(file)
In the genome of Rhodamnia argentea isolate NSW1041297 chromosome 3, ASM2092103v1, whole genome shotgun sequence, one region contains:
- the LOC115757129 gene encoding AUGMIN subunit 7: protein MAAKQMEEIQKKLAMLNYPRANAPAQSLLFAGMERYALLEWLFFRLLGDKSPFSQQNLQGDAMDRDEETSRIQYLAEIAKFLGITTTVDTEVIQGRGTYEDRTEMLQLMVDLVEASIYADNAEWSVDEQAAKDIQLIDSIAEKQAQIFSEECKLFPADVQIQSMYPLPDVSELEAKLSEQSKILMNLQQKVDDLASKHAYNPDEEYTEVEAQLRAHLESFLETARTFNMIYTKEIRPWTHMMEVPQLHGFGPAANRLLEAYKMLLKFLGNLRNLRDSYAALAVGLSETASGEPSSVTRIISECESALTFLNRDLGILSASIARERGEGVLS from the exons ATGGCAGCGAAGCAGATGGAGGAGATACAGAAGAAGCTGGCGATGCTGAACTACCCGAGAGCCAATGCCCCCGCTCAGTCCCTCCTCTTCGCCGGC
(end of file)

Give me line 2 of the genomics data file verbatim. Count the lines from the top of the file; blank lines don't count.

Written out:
- the LOC115757129 gene encoding AUGMIN subunit 7: protein MAAKQMEEIQKKLAMLNYPRANAPAQSLLFAGMERYALLEWLFFRLLGDKSPFSQQNLQGDAMDRDEETSRIQYLAEIAKFLGITTTVDTEVIQGRGTYEDRTEMLQLMVDLVEASIYADNAEWSVDEQAAKDIQLIDSIAEKQAQIFSEECKLFPADVQIQSMYPLPDVSELEAKLSEQSKILMNLQQKVDDLASKHAYNPDEEYTEVEAQLRAHLESFLETARTFNMIYTKEIRPWTHMMEVPQLHGFGPAANRLLEAYKMLLKFLGNLRNLRDSYAALAVGLSETASGEPSSVTRIISECESALTFLNRDLGILSASIARERGEGVLS from the exons ATGGCAGCGAAGCAGATGGAGGAGATACAGAAGAAGCTGGCGATGCTGAACTACCCGAGAGCCAATGCCCCCGCTCAGTCCCTCCTCTTCGCCGGC